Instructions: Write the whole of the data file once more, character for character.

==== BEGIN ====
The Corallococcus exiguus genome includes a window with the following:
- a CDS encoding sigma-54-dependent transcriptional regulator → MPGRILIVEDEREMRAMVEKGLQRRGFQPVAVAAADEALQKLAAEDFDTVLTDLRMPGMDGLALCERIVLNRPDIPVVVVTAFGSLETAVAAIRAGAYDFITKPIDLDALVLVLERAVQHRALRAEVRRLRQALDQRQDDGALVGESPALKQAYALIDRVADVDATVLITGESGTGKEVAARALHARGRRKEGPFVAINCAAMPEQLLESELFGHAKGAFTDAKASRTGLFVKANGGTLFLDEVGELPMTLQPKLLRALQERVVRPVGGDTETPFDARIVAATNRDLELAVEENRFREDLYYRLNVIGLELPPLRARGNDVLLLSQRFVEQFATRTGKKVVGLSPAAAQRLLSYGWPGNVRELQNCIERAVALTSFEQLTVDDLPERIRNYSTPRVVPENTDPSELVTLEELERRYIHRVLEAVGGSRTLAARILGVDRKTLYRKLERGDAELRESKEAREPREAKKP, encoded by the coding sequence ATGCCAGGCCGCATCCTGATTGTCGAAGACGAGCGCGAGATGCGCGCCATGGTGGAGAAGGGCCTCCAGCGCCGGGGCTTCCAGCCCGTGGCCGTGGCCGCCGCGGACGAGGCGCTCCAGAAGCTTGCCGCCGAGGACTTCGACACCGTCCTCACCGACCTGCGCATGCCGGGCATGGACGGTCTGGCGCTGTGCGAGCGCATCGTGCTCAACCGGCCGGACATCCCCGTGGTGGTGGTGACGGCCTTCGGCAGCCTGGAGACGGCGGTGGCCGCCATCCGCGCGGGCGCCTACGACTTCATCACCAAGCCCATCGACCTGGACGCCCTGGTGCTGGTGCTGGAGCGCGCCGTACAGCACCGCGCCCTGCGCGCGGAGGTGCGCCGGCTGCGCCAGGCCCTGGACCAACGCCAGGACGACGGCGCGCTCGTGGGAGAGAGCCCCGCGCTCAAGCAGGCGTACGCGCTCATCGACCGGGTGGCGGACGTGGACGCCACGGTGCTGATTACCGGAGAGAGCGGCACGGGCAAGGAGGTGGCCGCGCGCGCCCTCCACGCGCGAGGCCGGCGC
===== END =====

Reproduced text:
The Corallococcus exiguus genome includes a window with the following:
- a CDS encoding sigma-54-dependent transcriptional regulator → MPGRILIVEDEREMRAMVEKGLQRRGFQPVAVAAADEALQKLAAEDFDTVLTDLRMPGMDGLALCERIVLNRPDIPVVVVTAFGSLETAVAAIRAGAYDFITKPIDLDALVLVLERAVQHRALRAEVRRLRQALDQRQDDGALVGESPALKQAYALIDRVADVDATVLITGESGTGKEVAARALHARGRRKEGPFVAINCAAMPEQLLESELFGHAKGAFTDAKASRTGLFVKANGGTLFLDEVGELPMTLQPKLLRALQERVVRPVGGDTETPFDARIVAATNRDLELAVEENRFREDLYYRLNVIGLELPPLRARGNDVLLLSQRFVEQFATRTGKKVVGLSPAAAQRLLSYGWPGNVRELQNCIERAVALTSFEQLTVDDLPERIRNYSTPRVVPENTDPSELVTLEELERRYIHRVLEAVGGSRTLAARILGVDRKTLYRKLERGDAELRESKEAREPREAKKP, encoded by the coding sequence ATGCCAGGCCGCATCCTGATTGTCGAAGACGAGCGCGAGATGCGCGCCATGGTGGAGAAGGGCCTCCAGCGCCGGGGCTTCCAGCCCGTGGCCGTGGCCGCCGCGGACGAGGCGCTCCAGAAGCTTGCCGCCGAGGACTTCGACACCGTCCTCACCGACCTGCGCATGCCGGGCATGGACGGTCTGGCGCTGTGCGAGCGCATCGTGCTCAACCGGCCGGACATCCCCGTGGTGGTGGTGACGGCCTTCGGCAGCCTGGAGACGGCGGTGGCCGCCATCCGCGCGGGCGCCTACGACTTCATCACCAAGCCCATCGACCTGGACGCCCTGGTGCTGGTGCTGGAGCGCGCCGTACAGCACCGCGCCCTGCGCGCGGAGGTGCGCCGGCTGCGCCAGGCCCTGGACCAACGCCAGGACGACGGCGCGCTCGTGGGAGAGAGCCCCGCGCTCAAGCAGGCGTACGCGCTCATCGACCGGGTGGCGGACGTGGACGCCACGGTGCTGATTACCGGAGAGAGCGGCACGGGCAAGGAGGTGGCCGCGCGCGCCCTCCACGCGCGAGGCCGGCGC